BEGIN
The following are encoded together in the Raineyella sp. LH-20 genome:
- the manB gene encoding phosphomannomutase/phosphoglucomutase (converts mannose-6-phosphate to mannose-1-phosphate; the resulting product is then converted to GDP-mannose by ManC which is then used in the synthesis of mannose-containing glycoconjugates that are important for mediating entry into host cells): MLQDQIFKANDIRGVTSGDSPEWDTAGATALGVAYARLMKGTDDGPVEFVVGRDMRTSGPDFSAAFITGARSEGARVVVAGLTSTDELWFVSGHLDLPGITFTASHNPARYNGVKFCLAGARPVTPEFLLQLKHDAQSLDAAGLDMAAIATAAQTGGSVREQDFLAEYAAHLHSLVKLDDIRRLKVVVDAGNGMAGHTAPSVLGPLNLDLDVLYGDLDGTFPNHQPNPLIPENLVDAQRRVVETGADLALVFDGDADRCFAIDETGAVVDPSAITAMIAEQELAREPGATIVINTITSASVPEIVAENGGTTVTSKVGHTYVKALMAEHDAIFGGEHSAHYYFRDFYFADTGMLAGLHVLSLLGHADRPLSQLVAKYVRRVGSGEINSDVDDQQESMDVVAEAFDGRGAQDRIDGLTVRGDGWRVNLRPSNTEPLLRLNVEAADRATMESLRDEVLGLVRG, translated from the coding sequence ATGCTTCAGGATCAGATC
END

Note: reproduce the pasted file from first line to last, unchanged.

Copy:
The following are encoded together in the Raineyella sp. LH-20 genome:
- the manB gene encoding phosphomannomutase/phosphoglucomutase (converts mannose-6-phosphate to mannose-1-phosphate; the resulting product is then converted to GDP-mannose by ManC which is then used in the synthesis of mannose-containing glycoconjugates that are important for mediating entry into host cells): MLQDQIFKANDIRGVTSGDSPEWDTAGATALGVAYARLMKGTDDGPVEFVVGRDMRTSGPDFSAAFITGARSEGARVVVAGLTSTDELWFVSGHLDLPGITFTASHNPARYNGVKFCLAGARPVTPEFLLQLKHDAQSLDAAGLDMAAIATAAQTGGSVREQDFLAEYAAHLHSLVKLDDIRRLKVVVDAGNGMAGHTAPSVLGPLNLDLDVLYGDLDGTFPNHQPNPLIPENLVDAQRRVVETGADLALVFDGDADRCFAIDETGAVVDPSAITAMIAEQELAREPGATIVINTITSASVPEIVAENGGTTVTSKVGHTYVKALMAEHDAIFGGEHSAHYYFRDFYFADTGMLAGLHVLSLLGHADRPLSQLVAKYVRRVGSGEINSDVDDQQESMDVVAEAFDGRGAQDRIDGLTVRGDGWRVNLRPSNTEPLLRLNVEAADRATMESLRDEVLGLVRG, translated from the coding sequence ATGCTTCAGGATCAGATC